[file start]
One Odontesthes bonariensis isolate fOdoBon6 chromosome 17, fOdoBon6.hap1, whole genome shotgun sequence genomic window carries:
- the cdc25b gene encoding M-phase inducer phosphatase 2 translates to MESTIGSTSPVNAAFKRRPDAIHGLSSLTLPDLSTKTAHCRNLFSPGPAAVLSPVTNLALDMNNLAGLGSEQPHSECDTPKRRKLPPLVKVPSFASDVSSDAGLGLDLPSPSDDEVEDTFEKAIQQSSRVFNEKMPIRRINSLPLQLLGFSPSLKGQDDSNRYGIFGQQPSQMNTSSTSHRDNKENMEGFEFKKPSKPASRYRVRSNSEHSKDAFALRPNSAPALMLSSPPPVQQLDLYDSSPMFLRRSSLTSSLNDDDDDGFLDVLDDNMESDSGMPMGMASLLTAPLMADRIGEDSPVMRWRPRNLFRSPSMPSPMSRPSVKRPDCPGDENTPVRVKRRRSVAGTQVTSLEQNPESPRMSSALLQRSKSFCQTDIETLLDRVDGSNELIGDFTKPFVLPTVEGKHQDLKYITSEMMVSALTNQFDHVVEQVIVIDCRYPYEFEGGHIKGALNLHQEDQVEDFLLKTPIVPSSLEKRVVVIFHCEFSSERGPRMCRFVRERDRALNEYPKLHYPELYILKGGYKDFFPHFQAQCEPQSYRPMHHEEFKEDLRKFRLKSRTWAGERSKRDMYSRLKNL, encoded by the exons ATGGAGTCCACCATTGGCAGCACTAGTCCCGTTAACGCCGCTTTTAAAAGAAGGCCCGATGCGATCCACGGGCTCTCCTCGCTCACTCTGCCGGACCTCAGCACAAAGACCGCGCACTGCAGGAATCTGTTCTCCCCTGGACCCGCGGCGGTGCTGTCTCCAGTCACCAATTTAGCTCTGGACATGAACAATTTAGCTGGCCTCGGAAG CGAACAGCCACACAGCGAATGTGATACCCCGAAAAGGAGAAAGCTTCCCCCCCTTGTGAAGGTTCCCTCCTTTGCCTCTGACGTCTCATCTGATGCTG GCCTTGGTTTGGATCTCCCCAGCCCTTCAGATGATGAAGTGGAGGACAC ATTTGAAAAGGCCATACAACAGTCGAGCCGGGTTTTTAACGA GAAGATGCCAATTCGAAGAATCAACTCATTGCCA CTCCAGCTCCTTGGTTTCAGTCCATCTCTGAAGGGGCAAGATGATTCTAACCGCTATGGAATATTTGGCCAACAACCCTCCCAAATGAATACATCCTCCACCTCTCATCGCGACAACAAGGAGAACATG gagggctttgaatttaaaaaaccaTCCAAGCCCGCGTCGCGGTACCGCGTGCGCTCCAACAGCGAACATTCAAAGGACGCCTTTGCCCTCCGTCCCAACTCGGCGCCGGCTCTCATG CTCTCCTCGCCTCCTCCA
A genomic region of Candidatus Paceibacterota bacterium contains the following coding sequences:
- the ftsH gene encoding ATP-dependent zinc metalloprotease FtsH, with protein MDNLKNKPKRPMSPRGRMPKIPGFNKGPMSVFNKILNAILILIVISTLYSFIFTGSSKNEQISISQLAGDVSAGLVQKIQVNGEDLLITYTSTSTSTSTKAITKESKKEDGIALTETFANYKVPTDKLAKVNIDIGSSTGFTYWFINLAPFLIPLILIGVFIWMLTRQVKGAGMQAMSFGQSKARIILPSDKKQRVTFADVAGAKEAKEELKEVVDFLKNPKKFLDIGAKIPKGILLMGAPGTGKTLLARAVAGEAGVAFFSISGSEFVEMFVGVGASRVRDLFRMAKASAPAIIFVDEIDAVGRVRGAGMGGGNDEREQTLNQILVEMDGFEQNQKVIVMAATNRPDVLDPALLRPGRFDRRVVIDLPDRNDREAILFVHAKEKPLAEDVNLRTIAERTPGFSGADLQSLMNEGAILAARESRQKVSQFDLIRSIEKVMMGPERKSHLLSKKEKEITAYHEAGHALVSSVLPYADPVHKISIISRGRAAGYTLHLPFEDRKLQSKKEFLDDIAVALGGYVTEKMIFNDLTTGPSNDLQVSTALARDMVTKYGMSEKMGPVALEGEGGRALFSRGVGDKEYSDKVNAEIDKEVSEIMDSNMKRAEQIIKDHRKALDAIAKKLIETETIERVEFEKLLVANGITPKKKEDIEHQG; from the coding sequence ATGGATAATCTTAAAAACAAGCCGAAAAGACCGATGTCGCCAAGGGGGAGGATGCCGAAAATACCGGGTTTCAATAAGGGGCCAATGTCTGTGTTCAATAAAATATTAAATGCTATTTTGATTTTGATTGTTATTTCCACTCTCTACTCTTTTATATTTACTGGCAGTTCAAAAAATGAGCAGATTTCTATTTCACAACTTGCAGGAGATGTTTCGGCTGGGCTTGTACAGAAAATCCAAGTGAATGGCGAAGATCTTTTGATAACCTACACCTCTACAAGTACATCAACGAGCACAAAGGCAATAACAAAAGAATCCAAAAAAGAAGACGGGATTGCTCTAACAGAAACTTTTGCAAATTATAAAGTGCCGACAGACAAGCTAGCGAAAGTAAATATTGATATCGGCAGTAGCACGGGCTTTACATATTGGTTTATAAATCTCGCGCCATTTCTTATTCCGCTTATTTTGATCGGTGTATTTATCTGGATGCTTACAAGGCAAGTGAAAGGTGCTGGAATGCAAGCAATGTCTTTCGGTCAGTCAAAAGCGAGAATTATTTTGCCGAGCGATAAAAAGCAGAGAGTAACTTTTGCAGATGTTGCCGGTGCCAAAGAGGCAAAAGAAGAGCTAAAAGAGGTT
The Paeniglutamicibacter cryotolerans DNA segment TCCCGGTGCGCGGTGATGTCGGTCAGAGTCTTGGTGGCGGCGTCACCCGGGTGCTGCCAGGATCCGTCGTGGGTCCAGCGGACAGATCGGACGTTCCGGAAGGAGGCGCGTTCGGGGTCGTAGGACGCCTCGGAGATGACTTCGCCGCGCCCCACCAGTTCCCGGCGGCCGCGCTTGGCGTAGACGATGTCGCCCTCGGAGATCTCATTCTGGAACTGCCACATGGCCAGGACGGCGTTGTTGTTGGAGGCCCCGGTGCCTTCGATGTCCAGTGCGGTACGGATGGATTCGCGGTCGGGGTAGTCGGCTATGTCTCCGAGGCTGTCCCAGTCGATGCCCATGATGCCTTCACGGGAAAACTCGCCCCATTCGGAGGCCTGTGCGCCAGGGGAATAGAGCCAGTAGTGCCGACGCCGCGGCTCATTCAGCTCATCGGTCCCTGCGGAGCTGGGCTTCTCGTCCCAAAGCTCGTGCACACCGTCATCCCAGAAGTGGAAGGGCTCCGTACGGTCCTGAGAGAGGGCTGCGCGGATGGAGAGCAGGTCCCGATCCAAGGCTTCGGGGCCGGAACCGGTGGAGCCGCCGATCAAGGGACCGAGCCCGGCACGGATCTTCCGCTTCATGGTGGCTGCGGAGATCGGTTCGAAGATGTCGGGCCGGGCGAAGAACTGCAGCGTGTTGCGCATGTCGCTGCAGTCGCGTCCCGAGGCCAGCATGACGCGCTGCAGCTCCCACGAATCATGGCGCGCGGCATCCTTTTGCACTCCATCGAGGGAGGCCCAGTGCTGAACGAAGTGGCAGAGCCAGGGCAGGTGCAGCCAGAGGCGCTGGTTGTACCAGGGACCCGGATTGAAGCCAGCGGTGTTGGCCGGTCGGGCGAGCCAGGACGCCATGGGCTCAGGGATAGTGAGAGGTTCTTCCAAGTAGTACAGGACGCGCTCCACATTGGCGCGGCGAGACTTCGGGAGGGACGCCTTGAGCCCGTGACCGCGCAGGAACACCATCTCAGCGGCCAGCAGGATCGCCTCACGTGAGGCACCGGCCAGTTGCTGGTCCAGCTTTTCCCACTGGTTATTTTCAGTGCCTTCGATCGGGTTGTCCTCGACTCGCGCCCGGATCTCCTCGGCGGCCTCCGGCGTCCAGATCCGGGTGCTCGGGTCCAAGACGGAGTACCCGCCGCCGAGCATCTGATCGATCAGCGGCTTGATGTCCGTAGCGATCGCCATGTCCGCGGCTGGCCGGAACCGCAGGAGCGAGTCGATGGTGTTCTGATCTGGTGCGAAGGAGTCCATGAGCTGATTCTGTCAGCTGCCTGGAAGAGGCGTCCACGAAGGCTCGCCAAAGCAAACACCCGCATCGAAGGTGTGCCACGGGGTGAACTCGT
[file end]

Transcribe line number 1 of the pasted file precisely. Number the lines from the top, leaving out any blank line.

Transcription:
One Odontesthes bonariensis isolate fOdoBon6 chromosome 17, fOdoBon6.hap1, whole genome shotgun sequence genomic window carries: